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  • Amazing

    I found this book emotional and addictive. I could not put it down and cried and laughed all the way through.

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  • The Bug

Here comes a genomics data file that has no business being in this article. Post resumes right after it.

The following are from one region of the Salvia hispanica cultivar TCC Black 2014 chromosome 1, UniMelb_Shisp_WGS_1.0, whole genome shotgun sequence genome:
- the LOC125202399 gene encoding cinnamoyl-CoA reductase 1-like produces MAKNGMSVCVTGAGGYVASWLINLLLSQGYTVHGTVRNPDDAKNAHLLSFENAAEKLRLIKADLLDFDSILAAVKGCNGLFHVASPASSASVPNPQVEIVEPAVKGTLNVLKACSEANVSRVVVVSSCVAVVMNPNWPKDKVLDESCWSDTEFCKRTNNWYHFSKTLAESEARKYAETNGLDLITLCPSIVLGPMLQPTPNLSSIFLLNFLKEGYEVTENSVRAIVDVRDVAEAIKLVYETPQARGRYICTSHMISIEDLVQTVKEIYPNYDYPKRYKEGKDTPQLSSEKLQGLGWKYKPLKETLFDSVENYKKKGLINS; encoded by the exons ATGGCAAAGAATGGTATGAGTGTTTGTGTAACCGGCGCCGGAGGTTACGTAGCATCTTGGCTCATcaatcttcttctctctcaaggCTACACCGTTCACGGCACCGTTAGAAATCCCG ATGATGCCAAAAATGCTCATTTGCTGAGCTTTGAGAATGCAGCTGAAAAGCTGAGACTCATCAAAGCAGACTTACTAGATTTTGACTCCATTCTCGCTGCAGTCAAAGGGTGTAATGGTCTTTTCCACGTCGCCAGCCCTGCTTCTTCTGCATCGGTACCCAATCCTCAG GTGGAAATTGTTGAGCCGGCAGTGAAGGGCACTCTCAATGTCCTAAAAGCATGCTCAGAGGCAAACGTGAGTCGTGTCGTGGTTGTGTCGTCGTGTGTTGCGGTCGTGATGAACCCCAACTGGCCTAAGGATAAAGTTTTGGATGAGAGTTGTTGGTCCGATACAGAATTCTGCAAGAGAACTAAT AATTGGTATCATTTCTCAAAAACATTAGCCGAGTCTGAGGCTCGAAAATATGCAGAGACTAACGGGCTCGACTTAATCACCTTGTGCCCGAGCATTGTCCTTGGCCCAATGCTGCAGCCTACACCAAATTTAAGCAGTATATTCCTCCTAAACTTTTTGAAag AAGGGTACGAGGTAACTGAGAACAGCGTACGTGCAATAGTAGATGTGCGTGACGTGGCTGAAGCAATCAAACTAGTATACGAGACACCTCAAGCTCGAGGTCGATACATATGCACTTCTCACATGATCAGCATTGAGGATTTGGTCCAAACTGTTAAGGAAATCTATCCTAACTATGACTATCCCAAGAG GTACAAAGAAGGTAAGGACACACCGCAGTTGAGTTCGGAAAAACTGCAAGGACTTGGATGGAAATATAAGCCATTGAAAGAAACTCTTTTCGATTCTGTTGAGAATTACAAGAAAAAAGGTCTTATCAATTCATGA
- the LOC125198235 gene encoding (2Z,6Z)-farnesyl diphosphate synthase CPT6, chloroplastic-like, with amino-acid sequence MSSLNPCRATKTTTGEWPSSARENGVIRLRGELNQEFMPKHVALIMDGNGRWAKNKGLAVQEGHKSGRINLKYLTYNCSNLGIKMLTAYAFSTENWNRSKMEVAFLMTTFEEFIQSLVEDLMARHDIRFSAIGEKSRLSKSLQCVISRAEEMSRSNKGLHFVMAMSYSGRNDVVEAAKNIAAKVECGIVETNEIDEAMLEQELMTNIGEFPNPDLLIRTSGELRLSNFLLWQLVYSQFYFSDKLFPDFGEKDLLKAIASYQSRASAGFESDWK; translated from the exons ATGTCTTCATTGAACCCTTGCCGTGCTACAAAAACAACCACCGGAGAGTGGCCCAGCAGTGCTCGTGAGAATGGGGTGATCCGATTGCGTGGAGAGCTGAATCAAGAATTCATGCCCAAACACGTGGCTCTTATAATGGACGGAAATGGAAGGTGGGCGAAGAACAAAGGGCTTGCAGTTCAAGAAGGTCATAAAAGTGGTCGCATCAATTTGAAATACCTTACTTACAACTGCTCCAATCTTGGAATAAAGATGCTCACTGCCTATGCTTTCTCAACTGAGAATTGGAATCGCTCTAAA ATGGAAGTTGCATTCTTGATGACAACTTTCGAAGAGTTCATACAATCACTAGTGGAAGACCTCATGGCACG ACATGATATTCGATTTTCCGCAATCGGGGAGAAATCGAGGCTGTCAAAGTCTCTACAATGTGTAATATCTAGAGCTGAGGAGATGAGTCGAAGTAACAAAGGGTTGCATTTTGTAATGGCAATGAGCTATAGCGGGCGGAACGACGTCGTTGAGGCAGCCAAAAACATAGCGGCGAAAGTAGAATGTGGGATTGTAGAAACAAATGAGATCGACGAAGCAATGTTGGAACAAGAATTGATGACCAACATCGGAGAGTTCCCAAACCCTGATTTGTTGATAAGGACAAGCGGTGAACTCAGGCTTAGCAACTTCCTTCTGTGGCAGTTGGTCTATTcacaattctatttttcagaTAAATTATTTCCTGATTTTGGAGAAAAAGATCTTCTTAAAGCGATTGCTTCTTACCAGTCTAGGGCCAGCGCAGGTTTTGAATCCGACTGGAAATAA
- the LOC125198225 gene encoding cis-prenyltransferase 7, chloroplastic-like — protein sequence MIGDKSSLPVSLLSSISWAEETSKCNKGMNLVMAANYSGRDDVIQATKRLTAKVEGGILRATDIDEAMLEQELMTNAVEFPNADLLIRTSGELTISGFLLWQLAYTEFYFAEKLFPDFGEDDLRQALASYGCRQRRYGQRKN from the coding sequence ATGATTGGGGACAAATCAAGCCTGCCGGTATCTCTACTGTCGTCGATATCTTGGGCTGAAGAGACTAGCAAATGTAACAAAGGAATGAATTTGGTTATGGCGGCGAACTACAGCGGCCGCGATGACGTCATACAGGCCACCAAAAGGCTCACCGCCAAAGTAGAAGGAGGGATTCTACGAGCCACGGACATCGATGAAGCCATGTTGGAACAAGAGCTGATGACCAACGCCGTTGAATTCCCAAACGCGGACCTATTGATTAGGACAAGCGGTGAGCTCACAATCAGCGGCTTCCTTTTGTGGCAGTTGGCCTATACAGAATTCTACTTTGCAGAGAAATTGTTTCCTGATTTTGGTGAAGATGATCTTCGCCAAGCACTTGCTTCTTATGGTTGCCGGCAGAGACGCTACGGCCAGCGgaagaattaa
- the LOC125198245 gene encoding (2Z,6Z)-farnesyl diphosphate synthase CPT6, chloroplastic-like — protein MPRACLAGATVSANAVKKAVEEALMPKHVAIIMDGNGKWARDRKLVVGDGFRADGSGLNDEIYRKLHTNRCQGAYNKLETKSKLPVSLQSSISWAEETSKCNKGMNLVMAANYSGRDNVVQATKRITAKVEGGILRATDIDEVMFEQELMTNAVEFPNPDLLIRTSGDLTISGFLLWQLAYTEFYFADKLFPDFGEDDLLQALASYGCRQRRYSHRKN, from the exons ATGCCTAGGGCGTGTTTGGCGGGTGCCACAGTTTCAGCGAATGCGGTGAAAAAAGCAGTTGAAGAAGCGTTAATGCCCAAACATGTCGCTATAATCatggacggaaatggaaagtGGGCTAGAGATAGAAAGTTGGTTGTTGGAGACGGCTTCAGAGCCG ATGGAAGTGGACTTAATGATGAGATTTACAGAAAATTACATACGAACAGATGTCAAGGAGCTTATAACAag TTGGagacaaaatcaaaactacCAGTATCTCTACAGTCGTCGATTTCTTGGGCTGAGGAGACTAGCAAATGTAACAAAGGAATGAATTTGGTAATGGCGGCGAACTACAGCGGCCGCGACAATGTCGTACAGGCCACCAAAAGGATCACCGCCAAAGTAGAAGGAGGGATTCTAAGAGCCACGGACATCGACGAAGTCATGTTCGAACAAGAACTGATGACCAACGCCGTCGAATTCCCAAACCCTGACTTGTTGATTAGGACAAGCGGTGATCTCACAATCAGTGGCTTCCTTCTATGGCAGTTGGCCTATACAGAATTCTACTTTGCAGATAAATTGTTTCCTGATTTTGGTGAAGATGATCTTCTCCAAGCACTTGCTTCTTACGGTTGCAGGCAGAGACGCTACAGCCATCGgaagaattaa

I really wasn't sure about this book initially as it does take quite a long time to get going and Polly's voice is initially whiny and irritating; put simply she seems to enjoy playing the victim. When her phone rings at 2:15am she initially worries that it is her stalker and as there is, as yet, no law against Peter's actions and nobody seems to take his behaviour as being a threat to her there is every chance it will be. Cowering in her bed she listens as the answering machine picks up and it is worse than she could have thought - sixteen years and two months ago she had an ill-fated love affair and now Jack is very definitely back. Much of the book is set in flashback and deals with the Greenham Common protest camp that sprang up around the storage of Cruise Missiles at the base. By setting Polly and Jack on opposite sides of the camp fence Mr Elton gets to provide us with a nice chunk of political satire. Despite these very politics forming part of his act at the time of Greenham Common he manages to give a balanced view of both the protestor's take on the situation and that of an American career military man - the fact he is American is important. It also covers feminism, liberalism and the changing attitudes of society within the 16 years that form the setting of this book. Whilst being undoubtedly political in nature there is enough humour to dilute some of the more tub-thumping sections. Strangely it is Jack's arguments that carried more weight with me and I found Polly to be rather woolly in her cognitive processes and whilst this was mainly endearing when she was 17, now she is in her thirties it just made me want to slap her. There are nice little side steps covering the rash of sexual harassment complaints levelled against members of the American Armed Forces and their President (Nibs made me laugh quite a bit) and Jack's explanation for them (boys will be boys) whilst feeble was relevant to how many people viewed them at the time. Alongside the political activism there is the story of Polly's modern day stalker, Peter. He is clearly a very disturbed man and whilst only accidentally coming in to Polly's orbit he is genuinely obsessed with her. He is also far more dangerous than anyone knows. The various strands weave together well and the time and narrator shifts blend seamlessly together. Altogether an accomplished bit of writing that thoroughly entertains and gives a good waft of nostalgia for those readers old enough to remember this turbulent time.

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